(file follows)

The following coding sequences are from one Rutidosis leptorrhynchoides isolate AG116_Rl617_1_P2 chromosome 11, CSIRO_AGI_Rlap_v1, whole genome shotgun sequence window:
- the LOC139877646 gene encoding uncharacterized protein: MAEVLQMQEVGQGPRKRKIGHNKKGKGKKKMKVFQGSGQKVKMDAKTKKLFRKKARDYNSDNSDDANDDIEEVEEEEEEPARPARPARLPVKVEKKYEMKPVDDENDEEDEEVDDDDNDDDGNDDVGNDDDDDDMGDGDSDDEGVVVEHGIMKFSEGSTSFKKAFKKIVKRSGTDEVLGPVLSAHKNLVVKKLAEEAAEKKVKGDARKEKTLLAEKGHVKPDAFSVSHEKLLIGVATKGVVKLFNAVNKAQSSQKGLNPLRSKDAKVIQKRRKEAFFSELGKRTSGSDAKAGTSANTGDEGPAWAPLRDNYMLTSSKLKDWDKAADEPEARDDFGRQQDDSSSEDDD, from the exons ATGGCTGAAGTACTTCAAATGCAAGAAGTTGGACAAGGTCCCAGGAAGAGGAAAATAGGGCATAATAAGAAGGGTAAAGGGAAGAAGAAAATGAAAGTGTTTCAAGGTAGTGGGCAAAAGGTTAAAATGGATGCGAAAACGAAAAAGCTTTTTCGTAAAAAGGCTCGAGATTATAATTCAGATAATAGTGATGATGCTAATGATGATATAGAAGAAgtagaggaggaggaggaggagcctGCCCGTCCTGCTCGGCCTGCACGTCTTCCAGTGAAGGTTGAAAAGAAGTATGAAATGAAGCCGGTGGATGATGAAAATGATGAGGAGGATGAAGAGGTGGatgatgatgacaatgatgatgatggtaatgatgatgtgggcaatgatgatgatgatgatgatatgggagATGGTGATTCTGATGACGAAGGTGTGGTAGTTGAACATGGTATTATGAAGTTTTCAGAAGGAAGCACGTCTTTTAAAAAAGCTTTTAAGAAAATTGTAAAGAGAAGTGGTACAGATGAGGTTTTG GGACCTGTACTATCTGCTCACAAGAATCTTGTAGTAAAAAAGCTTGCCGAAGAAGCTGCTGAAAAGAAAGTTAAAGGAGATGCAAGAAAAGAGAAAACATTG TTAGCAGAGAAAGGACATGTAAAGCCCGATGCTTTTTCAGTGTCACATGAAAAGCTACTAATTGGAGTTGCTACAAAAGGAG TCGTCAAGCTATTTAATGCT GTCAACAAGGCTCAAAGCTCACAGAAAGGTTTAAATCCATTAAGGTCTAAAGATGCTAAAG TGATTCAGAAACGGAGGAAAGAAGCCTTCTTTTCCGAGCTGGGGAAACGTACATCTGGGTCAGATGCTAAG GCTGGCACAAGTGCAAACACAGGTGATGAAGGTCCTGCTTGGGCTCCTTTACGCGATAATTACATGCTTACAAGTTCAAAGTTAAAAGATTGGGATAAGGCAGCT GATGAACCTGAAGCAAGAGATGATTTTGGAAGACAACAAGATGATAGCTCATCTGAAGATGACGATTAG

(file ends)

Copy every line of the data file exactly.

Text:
The following coding sequences are from one Rutidosis leptorrhynchoides isolate AG116_Rl617_1_P2 chromosome 11, CSIRO_AGI_Rlap_v1, whole genome shotgun sequence window:
- the LOC139877646 gene encoding uncharacterized protein: MAEVLQMQEVGQGPRKRKIGHNKKGKGKKKMKVFQGSGQKVKMDAKTKKLFRKKARDYNSDNSDDANDDIEEVEEEEEEPARPARPARLPVKVEKKYEMKPVDDENDEEDEEVDDDDNDDDGNDDVGNDDDDDDMGDGDSDDEGVVVEHGIMKFSEGSTSFKKAFKKIVKRSGTDEVLGPVLSAHKNLVVKKLAEEAAEKKVKGDARKEKTLLAEKGHVKPDAFSVSHEKLLIGVATKGVVKLFNAVNKAQSSQKGLNPLRSKDAKVIQKRRKEAFFSELGKRTSGSDAKAGTSANTGDEGPAWAPLRDNYMLTSSKLKDWDKAADEPEARDDFGRQQDDSSSEDDD, from the exons ATGGCTGAAGTACTTCAAATGCAAGAAGTTGGACAAGGTCCCAGGAAGAGGAAAATAGGGCATAATAAGAAGGGTAAAGGGAAGAAGAAAATGAAAGTGTTTCAAGGTAGTGGGCAAAAGGTTAAAATGGATGCGAAAACGAAAAAGCTTTTTCGTAAAAAGGCTCGAGATTATAATTCAGATAATAGTGATGATGCTAATGATGATATAGAAGAAgtagaggaggaggaggaggagcctGCCCGTCCTGCTCGGCCTGCACGTCTTCCAGTGAAGGTTGAAAAGAAGTATGAAATGAAGCCGGTGGATGATGAAAATGATGAGGAGGATGAAGAGGTGGatgatgatgacaatgatgatgatggtaatgatgatgtgggcaatgatgatgatgatgatgatatgggagATGGTGATTCTGATGACGAAGGTGTGGTAGTTGAACATGGTATTATGAAGTTTTCAGAAGGAAGCACGTCTTTTAAAAAAGCTTTTAAGAAAATTGTAAAGAGAAGTGGTACAGATGAGGTTTTG GGACCTGTACTATCTGCTCACAAGAATCTTGTAGTAAAAAAGCTTGCCGAAGAAGCTGCTGAAAAGAAAGTTAAAGGAGATGCAAGAAAAGAGAAAACATTG TTAGCAGAGAAAGGACATGTAAAGCCCGATGCTTTTTCAGTGTCACATGAAAAGCTACTAATTGGAGTTGCTACAAAAGGAG TCGTCAAGCTATTTAATGCT GTCAACAAGGCTCAAAGCTCACAGAAAGGTTTAAATCCATTAAGGTCTAAAGATGCTAAAG TGATTCAGAAACGGAGGAAAGAAGCCTTCTTTTCCGAGCTGGGGAAACGTACATCTGGGTCAGATGCTAAG GCTGGCACAAGTGCAAACACAGGTGATGAAGGTCCTGCTTGGGCTCCTTTACGCGATAATTACATGCTTACAAGTTCAAAGTTAAAAGATTGGGATAAGGCAGCT GATGAACCTGAAGCAAGAGATGATTTTGGAAGACAACAAGATGATAGCTCATCTGAAGATGACGATTAG